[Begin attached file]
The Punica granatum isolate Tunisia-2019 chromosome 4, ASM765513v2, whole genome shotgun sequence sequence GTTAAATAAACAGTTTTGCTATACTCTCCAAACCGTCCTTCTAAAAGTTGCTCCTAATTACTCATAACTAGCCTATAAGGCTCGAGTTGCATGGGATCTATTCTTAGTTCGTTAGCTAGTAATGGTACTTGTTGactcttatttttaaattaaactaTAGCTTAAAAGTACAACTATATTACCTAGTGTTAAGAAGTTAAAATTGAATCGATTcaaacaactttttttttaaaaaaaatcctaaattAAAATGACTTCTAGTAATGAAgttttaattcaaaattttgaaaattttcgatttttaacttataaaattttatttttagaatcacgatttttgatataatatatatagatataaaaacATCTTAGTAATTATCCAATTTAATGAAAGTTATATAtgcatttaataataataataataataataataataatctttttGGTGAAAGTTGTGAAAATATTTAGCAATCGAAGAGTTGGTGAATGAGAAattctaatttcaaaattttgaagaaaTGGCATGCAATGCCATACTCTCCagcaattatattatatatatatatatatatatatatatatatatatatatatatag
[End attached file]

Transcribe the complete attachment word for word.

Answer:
The Punica granatum isolate Tunisia-2019 chromosome 4, ASM765513v2, whole genome shotgun sequence sequence GTTAAATAAACAGTTTTGCTATACTCTCCAAACCGTCCTTCTAAAAGTTGCTCCTAATTACTCATAACTAGCCTATAAGGCTCGAGTTGCATGGGATCTATTCTTAGTTCGTTAGCTAGTAATGGTACTTGTTGactcttatttttaaattaaactaTAGCTTAAAAGTACAACTATATTACCTAGTGTTAAGAAGTTAAAATTGAATCGATTcaaacaactttttttttaaaaaaaatcctaaattAAAATGACTTCTAGTAATGAAgttttaattcaaaattttgaaaattttcgatttttaacttataaaattttatttttagaatcacgatttttgatataatatatatagatataaaaacATCTTAGTAATTATCCAATTTAATGAAAGTTATATAtgcatttaataataataataataataataataataatctttttGGTGAAAGTTGTGAAAATATTTAGCAATCGAAGAGTTGGTGAATGAGAAattctaatttcaaaattttgaagaaaTGGCATGCAATGCCATACTCTCCagcaattatattatatatatatatatatatatatatatatatatatatatatatag